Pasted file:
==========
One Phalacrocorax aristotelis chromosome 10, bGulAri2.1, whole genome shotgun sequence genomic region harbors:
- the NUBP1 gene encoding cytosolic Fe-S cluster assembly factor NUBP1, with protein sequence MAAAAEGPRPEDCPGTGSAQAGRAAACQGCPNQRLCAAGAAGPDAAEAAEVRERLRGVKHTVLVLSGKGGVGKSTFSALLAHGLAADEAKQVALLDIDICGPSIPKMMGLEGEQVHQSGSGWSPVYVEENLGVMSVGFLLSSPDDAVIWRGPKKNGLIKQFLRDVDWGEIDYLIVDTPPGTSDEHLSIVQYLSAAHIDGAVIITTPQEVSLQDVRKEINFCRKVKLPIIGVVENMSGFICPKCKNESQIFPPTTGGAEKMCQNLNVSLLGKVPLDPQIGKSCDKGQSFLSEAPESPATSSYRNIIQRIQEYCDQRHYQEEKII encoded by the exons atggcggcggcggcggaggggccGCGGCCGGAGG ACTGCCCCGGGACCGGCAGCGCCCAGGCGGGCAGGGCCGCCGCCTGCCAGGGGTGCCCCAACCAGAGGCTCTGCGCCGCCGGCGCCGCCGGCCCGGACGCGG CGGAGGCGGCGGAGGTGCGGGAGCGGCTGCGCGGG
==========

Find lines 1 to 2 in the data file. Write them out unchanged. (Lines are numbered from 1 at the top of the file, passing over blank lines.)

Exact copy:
One Phalacrocorax aristotelis chromosome 10, bGulAri2.1, whole genome shotgun sequence genomic region harbors:
- the NUBP1 gene encoding cytosolic Fe-S cluster assembly factor NUBP1, with protein sequence MAAAAEGPRPEDCPGTGSAQAGRAAACQGCPNQRLCAAGAAGPDAAEAAEVRERLRGVKHTVLVLSGKGGVGKSTFSALLAHGLAADEAKQVALLDIDICGPSIPKMMGLEGEQVHQSGSGWSPVYVEENLGVMSVGFLLSSPDDAVIWRGPKKNGLIKQFLRDVDWGEIDYLIVDTPPGTSDEHLSIVQYLSAAHIDGAVIITTPQEVSLQDVRKEINFCRKVKLPIIGVVENMSGFICPKCKNESQIFPPTTGGAEKMCQNLNVSLLGKVPLDPQIGKSCDKGQSFLSEAPESPATSSYRNIIQRIQEYCDQRHYQEEKII encoded by the exons atggcggcggcggcggaggggccGCGGCCGGAGG ACTGCCCCGGGACCGGCAGCGCCCAGGCGGGCAGGGCCGCCGCCTGCCAGGGGTGCCCCAACCAGAGGCTCTGCGCCGCCGGCGCCGCCGGCCCGGACGCGG CGGAGGCGGCGGAGGTGCGGGAGCGGCTGCGCGGG